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An aircraft launch and recovery specialist is in charge of making sure that jets take off and land smoothly and safely. Currently, in the U.S. military this job is open only to men. Working for the U.S. Navy, Coast Guard, or Marine Corps, aircraft launch and recovery specialists are stationed on aircraft carriers all around the world. They operate the catapults that launch the twenty-ton jets into the air at more than 150 miles per hour. They direct the planes on the flight deck with hand or light signals during takeoff and landing. They run the elevators that bring the planes up from the storage deck. They constantly test and check all the equipment involved to make sure it is working well. The safety of the pilots and everyone else on the flight deck is in their hands.

Strict rules are necessary on the flight deck because of the danger involved in takeoffs and landings. Everyone memorizes hand signals so that they can communicate over the roar of the jet engines. Each crewmember has a specific job to do. For a launch, one crewmember hooks the front wheel of the jet to the catapult. An engineer gives the plane a final check and then gives the pilot the signal to power up the engine. The launch officer gives a signal to the catapult officer. He pushes a button and the jet goes speeding into the air. Everyone is careful to stay out of the way of the jet and the jet's exhaust.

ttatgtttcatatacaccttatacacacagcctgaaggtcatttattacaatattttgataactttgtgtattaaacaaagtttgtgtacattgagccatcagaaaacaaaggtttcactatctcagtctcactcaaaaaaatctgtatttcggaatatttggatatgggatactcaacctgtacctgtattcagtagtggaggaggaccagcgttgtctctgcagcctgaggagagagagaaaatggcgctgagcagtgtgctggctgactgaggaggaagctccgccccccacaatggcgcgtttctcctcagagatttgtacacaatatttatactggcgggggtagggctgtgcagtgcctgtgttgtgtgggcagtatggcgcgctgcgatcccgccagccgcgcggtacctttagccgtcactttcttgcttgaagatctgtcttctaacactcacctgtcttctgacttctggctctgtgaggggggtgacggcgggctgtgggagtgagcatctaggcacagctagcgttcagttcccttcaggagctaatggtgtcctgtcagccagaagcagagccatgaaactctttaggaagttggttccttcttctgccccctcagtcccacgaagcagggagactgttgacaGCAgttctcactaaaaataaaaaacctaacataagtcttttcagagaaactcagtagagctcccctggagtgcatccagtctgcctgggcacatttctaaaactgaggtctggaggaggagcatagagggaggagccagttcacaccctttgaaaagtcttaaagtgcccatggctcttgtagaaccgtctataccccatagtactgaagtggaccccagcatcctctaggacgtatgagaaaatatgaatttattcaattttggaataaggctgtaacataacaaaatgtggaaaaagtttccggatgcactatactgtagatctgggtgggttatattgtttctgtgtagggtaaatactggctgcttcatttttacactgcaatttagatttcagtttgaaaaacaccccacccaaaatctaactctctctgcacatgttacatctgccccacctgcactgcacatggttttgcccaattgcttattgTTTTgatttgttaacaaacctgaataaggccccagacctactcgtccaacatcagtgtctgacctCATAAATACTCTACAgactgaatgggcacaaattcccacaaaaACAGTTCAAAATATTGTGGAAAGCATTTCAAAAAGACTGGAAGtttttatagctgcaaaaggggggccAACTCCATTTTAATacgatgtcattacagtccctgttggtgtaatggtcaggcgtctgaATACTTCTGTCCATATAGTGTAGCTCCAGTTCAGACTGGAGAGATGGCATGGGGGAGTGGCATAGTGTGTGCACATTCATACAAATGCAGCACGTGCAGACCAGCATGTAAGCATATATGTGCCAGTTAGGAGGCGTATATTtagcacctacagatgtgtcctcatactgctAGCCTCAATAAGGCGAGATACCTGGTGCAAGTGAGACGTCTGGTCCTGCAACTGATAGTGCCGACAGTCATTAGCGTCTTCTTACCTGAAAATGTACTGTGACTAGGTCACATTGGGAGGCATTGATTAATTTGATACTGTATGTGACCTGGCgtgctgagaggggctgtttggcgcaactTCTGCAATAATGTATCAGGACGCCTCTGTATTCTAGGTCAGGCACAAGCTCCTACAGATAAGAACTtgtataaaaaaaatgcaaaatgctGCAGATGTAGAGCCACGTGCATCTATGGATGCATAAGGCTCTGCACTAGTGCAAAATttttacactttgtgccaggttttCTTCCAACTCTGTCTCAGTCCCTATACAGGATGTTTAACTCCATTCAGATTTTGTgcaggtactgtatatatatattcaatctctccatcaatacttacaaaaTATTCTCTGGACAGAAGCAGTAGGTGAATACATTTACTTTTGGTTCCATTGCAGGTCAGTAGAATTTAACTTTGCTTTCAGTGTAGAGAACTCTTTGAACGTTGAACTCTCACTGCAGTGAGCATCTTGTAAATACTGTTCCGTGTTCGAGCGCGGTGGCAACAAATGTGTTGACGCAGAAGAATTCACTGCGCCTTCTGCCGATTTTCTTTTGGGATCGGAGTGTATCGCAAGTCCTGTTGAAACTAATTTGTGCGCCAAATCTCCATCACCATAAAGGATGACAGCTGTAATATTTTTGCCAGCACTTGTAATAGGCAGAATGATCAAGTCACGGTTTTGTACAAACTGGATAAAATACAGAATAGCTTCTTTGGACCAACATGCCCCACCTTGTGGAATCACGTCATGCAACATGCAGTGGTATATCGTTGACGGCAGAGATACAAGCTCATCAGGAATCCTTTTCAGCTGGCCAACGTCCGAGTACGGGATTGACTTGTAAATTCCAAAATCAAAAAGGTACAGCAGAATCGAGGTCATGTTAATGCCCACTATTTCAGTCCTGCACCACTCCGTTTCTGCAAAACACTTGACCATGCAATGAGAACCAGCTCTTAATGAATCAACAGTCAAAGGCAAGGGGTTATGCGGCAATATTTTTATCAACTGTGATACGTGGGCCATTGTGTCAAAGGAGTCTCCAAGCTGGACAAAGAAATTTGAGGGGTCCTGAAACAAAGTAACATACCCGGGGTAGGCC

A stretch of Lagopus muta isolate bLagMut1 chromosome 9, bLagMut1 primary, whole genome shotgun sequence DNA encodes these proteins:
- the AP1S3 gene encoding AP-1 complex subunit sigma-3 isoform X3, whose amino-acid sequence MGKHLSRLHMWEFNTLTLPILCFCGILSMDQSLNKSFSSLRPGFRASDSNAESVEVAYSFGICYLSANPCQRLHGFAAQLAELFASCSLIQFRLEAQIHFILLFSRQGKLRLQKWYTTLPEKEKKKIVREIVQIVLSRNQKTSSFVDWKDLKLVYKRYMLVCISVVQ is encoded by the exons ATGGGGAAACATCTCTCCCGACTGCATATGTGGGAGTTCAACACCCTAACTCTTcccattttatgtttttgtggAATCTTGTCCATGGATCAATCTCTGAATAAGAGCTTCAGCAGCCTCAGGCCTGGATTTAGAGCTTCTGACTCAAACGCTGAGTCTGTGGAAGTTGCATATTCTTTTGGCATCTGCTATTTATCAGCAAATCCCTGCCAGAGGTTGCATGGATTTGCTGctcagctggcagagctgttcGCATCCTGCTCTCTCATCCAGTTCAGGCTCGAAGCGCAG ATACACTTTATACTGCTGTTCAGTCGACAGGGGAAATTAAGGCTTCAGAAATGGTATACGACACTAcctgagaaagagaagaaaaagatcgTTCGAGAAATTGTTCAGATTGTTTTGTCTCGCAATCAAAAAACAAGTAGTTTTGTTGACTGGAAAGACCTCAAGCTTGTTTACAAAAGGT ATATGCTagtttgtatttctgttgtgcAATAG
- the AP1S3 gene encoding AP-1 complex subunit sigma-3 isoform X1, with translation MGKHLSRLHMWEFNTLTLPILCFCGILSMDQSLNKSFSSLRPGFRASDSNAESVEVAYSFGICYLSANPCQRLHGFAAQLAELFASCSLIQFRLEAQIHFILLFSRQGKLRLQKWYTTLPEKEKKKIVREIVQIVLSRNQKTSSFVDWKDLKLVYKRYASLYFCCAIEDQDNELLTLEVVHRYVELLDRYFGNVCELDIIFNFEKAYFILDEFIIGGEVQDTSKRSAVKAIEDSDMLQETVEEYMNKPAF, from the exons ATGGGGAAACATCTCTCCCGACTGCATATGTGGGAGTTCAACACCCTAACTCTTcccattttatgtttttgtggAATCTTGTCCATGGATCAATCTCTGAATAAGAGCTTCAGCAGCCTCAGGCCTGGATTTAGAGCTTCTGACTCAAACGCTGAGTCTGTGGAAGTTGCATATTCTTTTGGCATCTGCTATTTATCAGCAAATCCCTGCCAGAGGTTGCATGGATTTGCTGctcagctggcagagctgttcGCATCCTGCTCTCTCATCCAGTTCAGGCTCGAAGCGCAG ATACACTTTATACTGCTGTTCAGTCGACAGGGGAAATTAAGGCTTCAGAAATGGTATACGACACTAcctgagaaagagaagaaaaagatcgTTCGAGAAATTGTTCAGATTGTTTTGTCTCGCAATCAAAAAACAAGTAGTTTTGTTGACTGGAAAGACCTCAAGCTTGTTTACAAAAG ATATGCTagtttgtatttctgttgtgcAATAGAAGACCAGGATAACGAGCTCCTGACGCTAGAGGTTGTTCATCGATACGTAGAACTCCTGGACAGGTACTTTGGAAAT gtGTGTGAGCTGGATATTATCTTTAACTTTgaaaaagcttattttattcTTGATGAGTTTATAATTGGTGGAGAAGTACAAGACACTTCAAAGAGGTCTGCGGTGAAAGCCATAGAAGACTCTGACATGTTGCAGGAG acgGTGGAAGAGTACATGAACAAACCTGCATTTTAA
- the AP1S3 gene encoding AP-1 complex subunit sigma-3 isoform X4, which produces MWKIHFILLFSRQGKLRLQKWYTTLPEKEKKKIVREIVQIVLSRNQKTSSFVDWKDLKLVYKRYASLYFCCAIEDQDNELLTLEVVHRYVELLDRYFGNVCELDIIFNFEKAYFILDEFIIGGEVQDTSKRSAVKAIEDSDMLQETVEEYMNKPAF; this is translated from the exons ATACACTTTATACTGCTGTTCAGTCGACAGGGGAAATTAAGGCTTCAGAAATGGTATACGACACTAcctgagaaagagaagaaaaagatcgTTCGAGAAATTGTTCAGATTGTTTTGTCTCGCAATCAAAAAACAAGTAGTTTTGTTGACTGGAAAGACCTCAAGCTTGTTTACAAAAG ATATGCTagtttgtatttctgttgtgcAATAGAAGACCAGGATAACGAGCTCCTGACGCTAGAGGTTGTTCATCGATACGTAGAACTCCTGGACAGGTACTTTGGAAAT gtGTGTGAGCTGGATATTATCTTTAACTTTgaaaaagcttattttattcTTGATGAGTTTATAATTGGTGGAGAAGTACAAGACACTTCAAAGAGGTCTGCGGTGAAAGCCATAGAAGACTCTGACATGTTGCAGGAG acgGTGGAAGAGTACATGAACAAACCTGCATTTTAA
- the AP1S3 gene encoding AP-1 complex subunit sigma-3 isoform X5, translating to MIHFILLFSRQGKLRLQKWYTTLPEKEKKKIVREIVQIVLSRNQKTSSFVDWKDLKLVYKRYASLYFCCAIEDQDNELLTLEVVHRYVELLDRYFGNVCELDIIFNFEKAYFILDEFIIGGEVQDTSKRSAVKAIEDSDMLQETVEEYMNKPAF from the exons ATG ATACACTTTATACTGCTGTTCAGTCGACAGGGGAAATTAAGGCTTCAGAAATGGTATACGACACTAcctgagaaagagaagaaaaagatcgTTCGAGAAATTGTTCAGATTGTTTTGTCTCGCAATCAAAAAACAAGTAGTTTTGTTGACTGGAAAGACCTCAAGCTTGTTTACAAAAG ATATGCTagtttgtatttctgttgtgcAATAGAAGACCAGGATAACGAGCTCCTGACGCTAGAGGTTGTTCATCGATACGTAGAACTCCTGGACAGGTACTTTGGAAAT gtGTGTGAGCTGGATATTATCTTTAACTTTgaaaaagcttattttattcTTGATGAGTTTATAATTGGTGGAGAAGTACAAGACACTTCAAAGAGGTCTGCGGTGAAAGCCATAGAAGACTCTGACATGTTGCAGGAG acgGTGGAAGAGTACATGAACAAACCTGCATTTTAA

Most aircraft launch and recovery specialists work on aircraft carriers, but some work at landing sites near combat zones. If they are working on land, they install crash barriers and special equipment that helps planes to land and take off on short runways.

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